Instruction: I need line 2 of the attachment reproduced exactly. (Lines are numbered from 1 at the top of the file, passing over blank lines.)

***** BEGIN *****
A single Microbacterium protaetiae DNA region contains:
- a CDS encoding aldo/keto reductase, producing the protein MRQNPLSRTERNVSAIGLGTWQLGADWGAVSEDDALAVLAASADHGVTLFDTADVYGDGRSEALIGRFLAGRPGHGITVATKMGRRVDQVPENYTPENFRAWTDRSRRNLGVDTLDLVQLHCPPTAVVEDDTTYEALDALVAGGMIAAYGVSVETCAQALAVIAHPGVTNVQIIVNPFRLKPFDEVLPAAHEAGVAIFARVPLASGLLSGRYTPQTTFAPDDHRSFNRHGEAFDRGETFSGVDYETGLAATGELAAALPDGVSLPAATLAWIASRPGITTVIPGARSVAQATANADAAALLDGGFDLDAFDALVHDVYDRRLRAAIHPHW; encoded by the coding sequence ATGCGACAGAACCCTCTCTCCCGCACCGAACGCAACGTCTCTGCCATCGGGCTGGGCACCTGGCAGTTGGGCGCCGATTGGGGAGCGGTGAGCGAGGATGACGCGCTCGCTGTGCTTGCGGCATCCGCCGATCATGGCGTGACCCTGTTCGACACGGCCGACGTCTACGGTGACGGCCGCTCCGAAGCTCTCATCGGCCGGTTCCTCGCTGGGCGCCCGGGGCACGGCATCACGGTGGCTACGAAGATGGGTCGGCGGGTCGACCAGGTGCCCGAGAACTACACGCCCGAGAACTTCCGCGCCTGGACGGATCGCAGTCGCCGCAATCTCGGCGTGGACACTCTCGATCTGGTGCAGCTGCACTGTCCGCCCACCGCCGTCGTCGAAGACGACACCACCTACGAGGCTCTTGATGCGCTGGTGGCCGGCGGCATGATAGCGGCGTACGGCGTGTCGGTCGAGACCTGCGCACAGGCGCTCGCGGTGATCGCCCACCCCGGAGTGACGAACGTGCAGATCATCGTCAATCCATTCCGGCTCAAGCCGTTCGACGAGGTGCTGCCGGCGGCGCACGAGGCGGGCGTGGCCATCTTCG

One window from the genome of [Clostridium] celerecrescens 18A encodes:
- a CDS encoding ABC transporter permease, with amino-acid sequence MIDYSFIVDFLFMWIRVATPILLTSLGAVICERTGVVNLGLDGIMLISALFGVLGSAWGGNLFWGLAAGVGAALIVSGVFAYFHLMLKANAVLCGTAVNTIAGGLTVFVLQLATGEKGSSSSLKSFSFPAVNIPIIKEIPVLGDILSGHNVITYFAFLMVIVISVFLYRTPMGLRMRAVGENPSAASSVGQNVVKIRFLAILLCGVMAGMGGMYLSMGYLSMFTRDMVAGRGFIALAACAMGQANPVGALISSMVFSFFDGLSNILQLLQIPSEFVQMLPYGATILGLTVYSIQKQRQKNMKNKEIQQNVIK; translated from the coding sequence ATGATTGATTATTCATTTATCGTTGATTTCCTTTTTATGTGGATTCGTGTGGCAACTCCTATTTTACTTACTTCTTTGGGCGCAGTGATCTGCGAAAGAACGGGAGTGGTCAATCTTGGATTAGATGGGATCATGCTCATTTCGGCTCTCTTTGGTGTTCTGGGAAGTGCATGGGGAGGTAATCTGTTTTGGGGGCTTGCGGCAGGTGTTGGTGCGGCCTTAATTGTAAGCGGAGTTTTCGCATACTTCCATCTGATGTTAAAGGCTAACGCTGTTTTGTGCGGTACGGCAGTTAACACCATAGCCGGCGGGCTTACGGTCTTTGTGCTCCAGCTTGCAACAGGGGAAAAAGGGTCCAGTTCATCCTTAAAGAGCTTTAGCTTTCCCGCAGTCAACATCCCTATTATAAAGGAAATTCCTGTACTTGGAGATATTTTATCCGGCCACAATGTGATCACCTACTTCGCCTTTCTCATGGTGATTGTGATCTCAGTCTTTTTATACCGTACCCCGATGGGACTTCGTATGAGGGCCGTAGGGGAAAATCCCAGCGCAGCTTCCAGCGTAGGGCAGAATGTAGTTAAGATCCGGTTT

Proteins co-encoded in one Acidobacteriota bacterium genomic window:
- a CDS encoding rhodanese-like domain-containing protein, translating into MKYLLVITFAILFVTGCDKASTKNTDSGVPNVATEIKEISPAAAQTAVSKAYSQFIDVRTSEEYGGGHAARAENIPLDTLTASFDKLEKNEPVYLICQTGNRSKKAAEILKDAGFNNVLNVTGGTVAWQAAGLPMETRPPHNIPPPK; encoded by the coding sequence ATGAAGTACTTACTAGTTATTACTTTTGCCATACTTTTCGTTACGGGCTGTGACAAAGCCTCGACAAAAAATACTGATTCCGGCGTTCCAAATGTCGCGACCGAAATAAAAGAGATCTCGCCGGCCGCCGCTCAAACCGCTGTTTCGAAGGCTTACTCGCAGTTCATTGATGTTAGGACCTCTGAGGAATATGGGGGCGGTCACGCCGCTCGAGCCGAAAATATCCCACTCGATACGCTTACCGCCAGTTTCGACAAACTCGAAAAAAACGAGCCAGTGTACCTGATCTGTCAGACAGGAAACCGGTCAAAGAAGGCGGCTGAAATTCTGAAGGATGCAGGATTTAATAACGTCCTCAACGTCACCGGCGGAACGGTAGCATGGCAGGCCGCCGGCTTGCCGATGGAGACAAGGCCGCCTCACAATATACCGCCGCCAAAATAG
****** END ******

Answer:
- a CDS encoding aldo/keto reductase, producing the protein MRQNPLSRTERNVSAIGLGTWQLGADWGAVSEDDALAVLAASADHGVTLFDTADVYGDGRSEALIGRFLAGRPGHGITVATKMGRRVDQVPENYTPENFRAWTDRSRRNLGVDTLDLVQLHCPPTAVVEDDTTYEALDALVAGGMIAAYGVSVETCAQALAVIAHPGVTNVQIIVNPFRLKPFDEVLPAAHEAGVAIFARVPLASGLLSGRYTPQTTFAPDDHRSFNRHGEAFDRGETFSGVDYETGLAATGELAAALPDGVSLPAATLAWIASRPGITTVIPGARSVAQATANADAAALLDGGFDLDAFDALVHDVYDRRLRAAIHPHW; encoded by the coding sequence ATGCGACAGAACCCTCTCTCCCGCACCGAACGCAACGTCTCTGCCATCGGGCTGGGCACCTGGCAGTTGGGCGCCGATTGGGGAGCGGTGAGCGAGGATGACGCGCTCGCTGTGCTTGCGGCATCCGCCGATCATGGCGTGACCCTGTTCGACACGGCCGACGTCTACGGTGACGGCCGCTCCGAAGCTCTCATCGGCCGGTTCCTCGCTGGGCGCCCGGGGCACGGCATCACGGTGGCTACGAAGATGGGTCGGCGGGTCGACCAGGTGCCCGAGAACTACACGCCCGAGAACTTCCGCGCCTGGACGGATCGCAGTCGCCGCAATCTCGGCGTGGACACTCTCGATCTGGTGCAGCTGCACTGTCCGCCCACCGCCGTCGTCGAAGACGACACCACCTACGAGGCTCTTGATGCGCTGGTGGCCGGCGGCATGATAGCGGCGTACGGCGTGTCGGTCGAGACCTGCGCACAGGCGCTCGCGGTGATCGCCCACCCCGGAGTGACGAACGTGCAGATCATCGTCAATCCATTCCGGCTCAAGCCGTTCGACGAGGTGCTGCCGGCGGCGCACGAGGCGGGCGTGGCCATCTTCG